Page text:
January 31, 2006: Strong source of radiation found in Vladivostok Fish Port
A strong source of radiation was found in Vladivostok Fish Port. According to Primtekhnopolis - a company engaged in disposal of radioactive materials - the source was detected by Yantar system in a vehicle entering the port.
The radiation rate exceeded natural background by 30 times, which was hazardous for people's health, emphasized the specialists of Primtekhnopolis. Radiation was emitted by a sea instrument that contained components made of Radium-226 based material.
The instrument was removed for disposal, as required by the law.
June 23, 2005: Strong source of radiation detected in Vladivostok Sea Port
A strong source of radiation (300mR/h) was detected in Vladivostok Sea Port on 22 June, 2005 by radiation control system “Yantar”. The source was hidden in metal scrap carried by a small truck, that arrived at the port.
As the specialists of Primtechnopolis informed RIA Novosti, they supposed that the arrested rod is a component of specialized equipment – radioisotope depth density meter.
Primorye Transport Office of Public Prosecutor has brought a case regarding detection of a strong source of radiation in Vladivostok Fish Port. Action is brought against Article 220 Part 1 of RF Criminal Code (unauthorized handling of radioactive materials).
January 28, 2005: Car with Uranium-238 detained at Orenburg Customs
Orenburg Customs detained a car that was carrying above 37 kg of Uranium-238 from Russia to Kazakhstan. This incident was reported to RIA Novosti by Maksim Prytkov, Chief State Customs Inspector for Mass Media, Near-Volga Operative Customs. The container with uranium was detected by the officers of Iletsk Customs Point of Orenburg Customs, Near-Volga Customs Directorate. During radiation control of a car at the international vehicle crossing the Yantar system alarmed indicating an excessive level of ionizing radiation.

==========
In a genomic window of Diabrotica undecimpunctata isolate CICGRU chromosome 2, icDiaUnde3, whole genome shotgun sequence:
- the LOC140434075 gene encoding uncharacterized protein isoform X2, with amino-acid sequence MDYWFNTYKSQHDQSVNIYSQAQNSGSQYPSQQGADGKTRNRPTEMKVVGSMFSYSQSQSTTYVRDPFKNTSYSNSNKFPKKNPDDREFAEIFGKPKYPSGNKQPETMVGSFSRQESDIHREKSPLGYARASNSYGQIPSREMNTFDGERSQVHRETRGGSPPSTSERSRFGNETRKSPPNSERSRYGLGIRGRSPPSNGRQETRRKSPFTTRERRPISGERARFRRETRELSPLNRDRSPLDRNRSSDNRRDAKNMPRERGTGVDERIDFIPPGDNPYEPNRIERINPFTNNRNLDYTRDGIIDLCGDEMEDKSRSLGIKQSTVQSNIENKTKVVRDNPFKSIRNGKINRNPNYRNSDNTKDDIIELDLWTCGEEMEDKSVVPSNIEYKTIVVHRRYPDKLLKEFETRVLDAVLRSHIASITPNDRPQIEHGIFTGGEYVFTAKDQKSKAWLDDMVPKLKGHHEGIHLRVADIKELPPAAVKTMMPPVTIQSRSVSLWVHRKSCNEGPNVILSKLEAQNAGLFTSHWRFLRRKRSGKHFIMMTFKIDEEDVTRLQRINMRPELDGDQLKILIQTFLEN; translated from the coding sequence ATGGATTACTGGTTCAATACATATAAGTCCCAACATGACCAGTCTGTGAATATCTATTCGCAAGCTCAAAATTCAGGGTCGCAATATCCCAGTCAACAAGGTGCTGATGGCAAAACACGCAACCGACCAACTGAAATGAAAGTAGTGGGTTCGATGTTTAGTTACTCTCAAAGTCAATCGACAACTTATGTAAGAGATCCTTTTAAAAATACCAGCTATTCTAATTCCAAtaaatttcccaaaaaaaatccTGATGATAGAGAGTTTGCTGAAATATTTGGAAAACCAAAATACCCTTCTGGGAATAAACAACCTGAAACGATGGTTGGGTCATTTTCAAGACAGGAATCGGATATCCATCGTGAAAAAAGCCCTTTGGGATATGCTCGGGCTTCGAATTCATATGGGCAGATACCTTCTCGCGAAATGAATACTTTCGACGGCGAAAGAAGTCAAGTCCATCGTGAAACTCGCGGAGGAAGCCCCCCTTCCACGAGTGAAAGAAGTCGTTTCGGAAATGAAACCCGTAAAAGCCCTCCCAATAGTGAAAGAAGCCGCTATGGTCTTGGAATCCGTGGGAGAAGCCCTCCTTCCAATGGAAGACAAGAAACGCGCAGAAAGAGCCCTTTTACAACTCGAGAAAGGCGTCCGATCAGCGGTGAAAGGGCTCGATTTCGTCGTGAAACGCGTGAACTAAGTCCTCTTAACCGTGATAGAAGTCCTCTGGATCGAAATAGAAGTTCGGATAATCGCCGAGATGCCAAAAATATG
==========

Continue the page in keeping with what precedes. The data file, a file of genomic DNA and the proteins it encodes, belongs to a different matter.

Officers searched the car and discovered a metal cylinder that turned out to be the source of radiation. Following an investigation it was found the that the source was considered a “protective container KZ-1 for remote operations at loading and unloading of holders with radioactive sources” and it contained 37.5 kg of radioactive Uranium-238 (depleted uranium). The officer noted that the container with uranium was declared by the driver as “dumb-bells”. According to the owner, he had found this “sports equipment” at a dump and used it for physical exercise, and sometimes to straighten nails.
An investigation is being held into the origin of the item. Inquiry Department of Orenburg Customs started legal procedures for this case of illicit trafficking of radioactive material across the Russian borders
January 18, 2005: Radioactive cargo detained at Russian-Georgian Borde
Vladikavkaz custom officers detained radioactive cargo at check point Nizhniy Zaromag along the Russian-Georgian border. According to the Press Service of North-Caucasian Frontier Directorate of the RF Federal Security Service, the cargo was detained during the custom registration of a Mercedes minibus and turned out to be potassium powder in 42 bags and 35 kg of technical scaly hydroxide, along with eleven 50-kg barrels of aluminium powder. The cargo was bound from Pyatigorsk to Georgia. The Yantar radioactive safety system, installed at the check points, was triggered by radiation emitted by the cargo. The measured radioactive background was 45mR/h against the usual 9mR/h.